Nfld. & Labrador

N.L. reports 1st COVID-19 death after virus variant outbreak, as vaccine delays 'behind us'

Officials said the fifth person in the province has died of COVID-19, but offered a glimmer of optimism for increased vaccine shipments next month.

Province reports 8 new cases and 34 new recoveries Wednesday

The chief medical officer, Dr. Janice Fitzgerald, reported the province's fifth COVID-19 death Wednesday, but offered a glimmer of optimism for increased vaccine shipments next month. (Government of Newfoundland and Labrador)


  • Update on restrictions and closures, including schools, coming Friday
  • Vaccine deliveries ramp up with 6,000 doses a week guaranteed in March
  • Phase 2 and Phase 3 of vaccination plan to be released Friday
  • All long-term care residents in N.L. will have at least 1 dose of vaccine by end of the week
  • No "outbreak" at St. Clare's Hospital, says health minister, after 2 patients contracted COVID-19
  • Number of health-care workers in isolation drops to 312

Newfoundland and Labrador is reporting its fifth death due to COVID-19 since the pandemic hit the province last March.

It's the first death since the outbreak of the B117 variant of the virus began just over two weeks ago.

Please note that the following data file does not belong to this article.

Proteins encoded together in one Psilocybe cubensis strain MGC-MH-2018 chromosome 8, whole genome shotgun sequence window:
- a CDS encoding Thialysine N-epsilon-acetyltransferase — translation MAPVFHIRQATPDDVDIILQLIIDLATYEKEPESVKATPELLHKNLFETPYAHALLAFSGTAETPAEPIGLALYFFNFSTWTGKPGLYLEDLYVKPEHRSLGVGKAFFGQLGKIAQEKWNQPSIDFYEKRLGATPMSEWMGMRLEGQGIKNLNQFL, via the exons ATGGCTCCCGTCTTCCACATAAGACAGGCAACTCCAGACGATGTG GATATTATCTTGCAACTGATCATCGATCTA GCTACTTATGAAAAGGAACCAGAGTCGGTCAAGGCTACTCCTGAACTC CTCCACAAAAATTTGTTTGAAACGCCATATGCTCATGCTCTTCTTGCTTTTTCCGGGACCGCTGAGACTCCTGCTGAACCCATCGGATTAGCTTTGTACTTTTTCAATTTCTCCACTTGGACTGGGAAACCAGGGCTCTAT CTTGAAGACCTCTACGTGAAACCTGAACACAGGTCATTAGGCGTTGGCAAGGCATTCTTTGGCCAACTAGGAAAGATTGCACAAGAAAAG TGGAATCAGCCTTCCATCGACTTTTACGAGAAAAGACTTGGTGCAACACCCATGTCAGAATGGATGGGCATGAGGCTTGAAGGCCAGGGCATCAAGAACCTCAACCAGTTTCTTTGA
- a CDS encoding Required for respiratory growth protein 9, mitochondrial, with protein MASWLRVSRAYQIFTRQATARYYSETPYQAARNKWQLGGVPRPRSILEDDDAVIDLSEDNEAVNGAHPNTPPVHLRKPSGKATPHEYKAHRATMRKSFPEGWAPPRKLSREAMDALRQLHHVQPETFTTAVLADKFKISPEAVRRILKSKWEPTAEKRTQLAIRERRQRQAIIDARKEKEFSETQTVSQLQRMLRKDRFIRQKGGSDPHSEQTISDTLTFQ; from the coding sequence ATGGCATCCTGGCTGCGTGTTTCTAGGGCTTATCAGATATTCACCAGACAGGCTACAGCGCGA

"Each life lost is a tragedy, as well as a stark reminder of why our way of life has changed," said Dr. Janice Fitzgerald, chief medical officer of health, Wednesday afternoon.

The man, who was over 70, died in the Eastern Health region, according to the Department of Health.

Public health officials also announced eight new cases of COVID-19 Wednesday, all in the Eastern Health region. Officials also reported 34 recoveries, leaving 345 active cases. Six people are in hospital, three of them in intensive care.

"We are seeing our confirmed and active cases dropping, as well as the number of individuals tested," Fitzgerald said. "I caution everyone not to let the smaller case count lead to a false sense of security." 

Since last March, 963 people have contracted COVID-19 throughout the province, with more than half of those cases — 555 — coming this month.

Restriction update Friday

Fitzgerald warned that lifting Alert Level 5 restrictions may come with caveats.

"As other provinces begin to reopen, they are seeing an increase in cases," she said. "As long as the variant circulates outside our province, it will make its way back into our province. This means we are always at risk for another outbreak if we don't remain vigilant."

She did not hint at a possible date for reeling in rules that have closed schools and non-essential businesses, but said when she lifts restrictions, personal interactions must be limited. 

Watch Wednesday's full briefing:

Friday will mark two weeks since the province entered Alert Level 5, and Fitzgerald said she will provide an update on the restriction level then. Reopening, she added, depends largely on epidemiology.

"How much do we see circulating? How many unlinked chains of transmission do we have? Do we think there's still more out there that we've just not discovered yet?" Fitzgerald said. 

"This is the paradox of public health. When we do things, and they work, people think we didn't need them. But I would caution people against that line of thinking, because we have no idea what would have happened, had these measures not been put in place."

Vaccine delays 'behind us'